The first step is to sign into your Gmail account and enable the IMAP option from your Web Browser.
Once you are logged into your Gmail account, click the gear icon in the upper-right of the page and select Mail settings from the drop-down list.
Once on the Settings page, click on Forwarding and POP/IMAP.
Under IMAP Access Select Enable IMAP.
Scroll to the bottom of the Mail Settings page and click on Save Changes.

The next step is done from the Windows Control Panel
From Windows, open the Control Panel, and select Mail (32 bit)
Select Show Profiles…

Select Add…
A New Profile window will open.
Give the Profile a Name, such as Gmail, then click OK

Select Manually configure settings or additional server types, then click Next>

Select Internet Email, then click Next>

Under User Information, enter your display name and your Gmail E-mail Address.
Google Apps users should enter your full email address using your registered email domain, e.g. ‘’

Under Server Information enter the information as shown here:
Account Type: select IMAP
Incoming mail server:
Outgoing mail server:

Under Logon Information:
Your User Name is your Gmail Email address
Enter the Password you use to logon to your Gmail account

Click on More Settings…

Select the Advanced tab. Enter the information as shown here:
Incoming server (IMAP):  993
Use the following type of encrypted connection: Select SSL.
 Outgoing server (SMTP): 587
Use the following type of encrypted connection: Select TLS.

The above ports are the default ports recommended by the Gmail website.  If you have problems sending or receiving email using one or both of these ports, you should go to your ISP’s website or contact them for information on recommended ports for email.

You can also try the Outlook default SMTP port.
Under the Advanced tab:
Outgoing server (SMTP): 25
Use the following type of encrypted connection: Select TLS.

Select the Outgoing Server tab.
Check My outgoing server (SMTP) requires authentication
Select the radio button Use same settings as my incoming mail server.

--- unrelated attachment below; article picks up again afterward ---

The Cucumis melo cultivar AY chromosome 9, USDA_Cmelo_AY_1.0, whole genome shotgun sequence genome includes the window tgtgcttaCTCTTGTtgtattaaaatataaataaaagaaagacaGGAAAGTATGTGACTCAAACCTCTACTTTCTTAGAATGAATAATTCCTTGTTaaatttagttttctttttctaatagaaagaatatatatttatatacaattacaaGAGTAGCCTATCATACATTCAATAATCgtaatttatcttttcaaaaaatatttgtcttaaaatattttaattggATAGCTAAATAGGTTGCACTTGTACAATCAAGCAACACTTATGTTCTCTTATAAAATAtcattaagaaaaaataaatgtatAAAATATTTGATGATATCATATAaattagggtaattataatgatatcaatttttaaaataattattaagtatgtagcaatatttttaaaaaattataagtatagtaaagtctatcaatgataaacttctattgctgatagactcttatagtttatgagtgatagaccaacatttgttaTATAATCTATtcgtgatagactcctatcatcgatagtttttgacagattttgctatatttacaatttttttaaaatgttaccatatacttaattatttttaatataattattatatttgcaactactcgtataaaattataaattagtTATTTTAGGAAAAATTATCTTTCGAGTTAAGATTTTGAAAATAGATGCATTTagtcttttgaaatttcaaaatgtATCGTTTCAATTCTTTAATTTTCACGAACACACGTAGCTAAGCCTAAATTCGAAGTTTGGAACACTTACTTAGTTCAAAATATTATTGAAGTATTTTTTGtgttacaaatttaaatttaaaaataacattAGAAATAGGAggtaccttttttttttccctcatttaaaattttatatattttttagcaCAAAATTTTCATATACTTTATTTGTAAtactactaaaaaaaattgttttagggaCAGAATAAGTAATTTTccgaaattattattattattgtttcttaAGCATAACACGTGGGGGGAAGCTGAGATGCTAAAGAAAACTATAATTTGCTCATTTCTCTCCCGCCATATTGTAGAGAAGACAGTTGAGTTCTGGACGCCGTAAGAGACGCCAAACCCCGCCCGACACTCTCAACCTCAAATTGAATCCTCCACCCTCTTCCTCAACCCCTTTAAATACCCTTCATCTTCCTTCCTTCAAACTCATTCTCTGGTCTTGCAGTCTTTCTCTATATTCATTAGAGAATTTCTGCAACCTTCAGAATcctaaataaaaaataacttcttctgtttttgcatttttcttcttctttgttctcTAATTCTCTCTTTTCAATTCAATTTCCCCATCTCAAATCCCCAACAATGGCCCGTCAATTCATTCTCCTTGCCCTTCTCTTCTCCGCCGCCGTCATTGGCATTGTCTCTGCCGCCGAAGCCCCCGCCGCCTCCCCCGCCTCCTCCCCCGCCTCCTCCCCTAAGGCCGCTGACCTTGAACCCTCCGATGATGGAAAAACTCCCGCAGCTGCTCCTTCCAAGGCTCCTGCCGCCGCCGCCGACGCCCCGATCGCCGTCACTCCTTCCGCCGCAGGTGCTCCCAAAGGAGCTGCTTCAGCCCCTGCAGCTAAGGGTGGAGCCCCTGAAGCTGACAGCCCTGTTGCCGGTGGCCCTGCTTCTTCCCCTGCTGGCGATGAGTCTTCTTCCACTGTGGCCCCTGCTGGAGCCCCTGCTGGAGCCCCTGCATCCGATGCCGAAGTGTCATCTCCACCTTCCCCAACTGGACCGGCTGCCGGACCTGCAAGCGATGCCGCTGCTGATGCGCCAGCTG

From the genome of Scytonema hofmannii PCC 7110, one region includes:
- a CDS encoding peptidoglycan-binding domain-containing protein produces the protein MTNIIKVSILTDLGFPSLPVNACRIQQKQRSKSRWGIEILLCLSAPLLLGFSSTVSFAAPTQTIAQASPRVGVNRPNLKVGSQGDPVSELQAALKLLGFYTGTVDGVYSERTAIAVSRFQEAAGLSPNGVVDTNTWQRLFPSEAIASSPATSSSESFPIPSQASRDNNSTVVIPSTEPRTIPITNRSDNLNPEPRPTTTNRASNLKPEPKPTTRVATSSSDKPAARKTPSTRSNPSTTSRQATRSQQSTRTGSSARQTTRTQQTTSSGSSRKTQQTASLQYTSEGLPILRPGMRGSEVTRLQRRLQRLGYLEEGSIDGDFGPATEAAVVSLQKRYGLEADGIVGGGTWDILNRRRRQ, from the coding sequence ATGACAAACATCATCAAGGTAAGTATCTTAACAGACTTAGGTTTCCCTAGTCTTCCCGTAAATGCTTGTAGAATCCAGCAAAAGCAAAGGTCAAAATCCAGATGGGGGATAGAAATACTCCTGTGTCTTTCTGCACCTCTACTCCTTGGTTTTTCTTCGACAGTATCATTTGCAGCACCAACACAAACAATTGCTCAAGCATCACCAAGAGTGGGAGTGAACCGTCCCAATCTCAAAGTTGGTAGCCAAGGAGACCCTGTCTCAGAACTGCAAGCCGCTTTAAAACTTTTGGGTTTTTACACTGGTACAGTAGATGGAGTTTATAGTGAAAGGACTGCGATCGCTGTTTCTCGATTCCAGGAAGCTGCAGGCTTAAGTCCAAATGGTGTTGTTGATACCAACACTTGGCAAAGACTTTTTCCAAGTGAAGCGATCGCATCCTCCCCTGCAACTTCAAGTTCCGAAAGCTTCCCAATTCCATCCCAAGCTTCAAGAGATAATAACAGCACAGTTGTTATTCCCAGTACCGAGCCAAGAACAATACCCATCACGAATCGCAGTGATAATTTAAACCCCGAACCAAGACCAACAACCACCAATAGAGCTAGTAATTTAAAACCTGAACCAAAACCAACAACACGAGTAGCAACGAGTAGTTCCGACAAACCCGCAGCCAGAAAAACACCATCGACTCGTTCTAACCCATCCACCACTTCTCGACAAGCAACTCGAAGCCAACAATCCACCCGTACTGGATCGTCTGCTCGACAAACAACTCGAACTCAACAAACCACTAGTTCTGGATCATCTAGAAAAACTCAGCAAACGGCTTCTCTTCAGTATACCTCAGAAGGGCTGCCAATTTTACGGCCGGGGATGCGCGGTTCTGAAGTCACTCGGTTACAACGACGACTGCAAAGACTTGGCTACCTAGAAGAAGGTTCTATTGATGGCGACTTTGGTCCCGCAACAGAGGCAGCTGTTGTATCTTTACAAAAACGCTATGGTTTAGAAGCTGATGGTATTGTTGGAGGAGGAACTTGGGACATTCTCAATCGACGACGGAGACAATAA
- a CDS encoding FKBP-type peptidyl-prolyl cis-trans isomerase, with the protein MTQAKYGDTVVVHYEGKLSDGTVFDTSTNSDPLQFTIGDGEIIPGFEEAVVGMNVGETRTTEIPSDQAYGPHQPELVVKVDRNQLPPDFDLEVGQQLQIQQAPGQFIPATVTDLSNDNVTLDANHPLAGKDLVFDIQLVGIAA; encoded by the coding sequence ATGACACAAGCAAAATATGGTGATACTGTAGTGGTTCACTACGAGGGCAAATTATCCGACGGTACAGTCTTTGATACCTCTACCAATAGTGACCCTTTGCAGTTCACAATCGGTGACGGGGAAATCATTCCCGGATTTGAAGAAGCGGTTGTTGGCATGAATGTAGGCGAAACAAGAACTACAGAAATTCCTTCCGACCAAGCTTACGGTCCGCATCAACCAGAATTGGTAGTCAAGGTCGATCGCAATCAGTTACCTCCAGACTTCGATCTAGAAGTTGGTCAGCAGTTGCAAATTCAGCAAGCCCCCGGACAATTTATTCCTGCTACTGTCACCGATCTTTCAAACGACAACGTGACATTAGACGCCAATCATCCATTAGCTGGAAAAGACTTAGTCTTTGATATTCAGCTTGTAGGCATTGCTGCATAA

Click OK

If you have other mail profiles listed as shown here, select Prompt for a profile to be used.
Click OK

Your Outlook should now have a profile that is configured for use with Gmail

Outlook 2007
Gmail instructions to configure for IMAP

Outlook 2007
Gmail instructions to configure for POP

Use Gmail IMAP in Microsoft Outlook 2007
How-To Geek instructions to configure for IMAP

Add Your Gmail Account to Outlook 2007
How-To Geek instructions to configure for POP

Adding Drivers into a Windows Server 2008 Windows Deployment Services Boot Image – Links and Notes

The functionality as described here is only available when installing images of the following operating systems:
Windows Vista with SP1 / Windows 7
Windows Server 2008 / Windows Server 2008 R2

If you use or have used Windows Deployment Services (WDS) to deploy Windows Vista, Windows 7 or Windows Server 2008 images, one of the more common problems you may encounter is having the deployment process fail as a result of a missing compatible network driver in the boot image (boot.wim) used by the deployment server.  The network driver provides the neccesary level of communication needed between the deployment server and the system receiving a Windows image to allow for a successful deployment.

The process begins at the system receiving an image by the invocation of a Network Boot (usually a PXE boot).  The system will request an IP address via DHCP.  Once the system has an IP address, an administrator will have an option to proceed with a network service boot and begin the deployment process using WDS.  The boot image (boot.wim) is provided by WDS during this phase of the deployment.  The boot.wim needs to contain a compatible network driver for the network adapter on the system receiving the image.  Once the Boot.wim has a compatible network device driver available, the image deployment process can proceed.

With previous versions of WDS, the process to inject a new driver was command line driven, and that option is still available. It was an involved enough process that I never got around to working through the steps.  I tended to use what I felt were simple, alternative methods to complete the deployment, such as having a common network card I could quickly drop into a system, or use a compatible USB NIC.

With the version of Windows Deployment Services that comes with Windows Server 2008, Microsoft has included a GUI driven utility within WDS that makes adding new network and graphics drivers to the boot.wim pretty easy. has created a video that quickly steps you through the process of injecting a driver into the boot.wim.  I link to it below.  To help make the process go a bit more smoothly, I suggest creating a folder on the WDS server to hold any drivers you add. I created a folder called !DriverInjection within the Remote Install folder (RemInst share) on the deployment server. You can than make a subfolder for each driver you intend to add to the boot.wim.  Even if you are only adding one driver now, creating a simple structure to organize these drivers and keep them available will help if you add new drivers in the future, or need to round up the drivers again.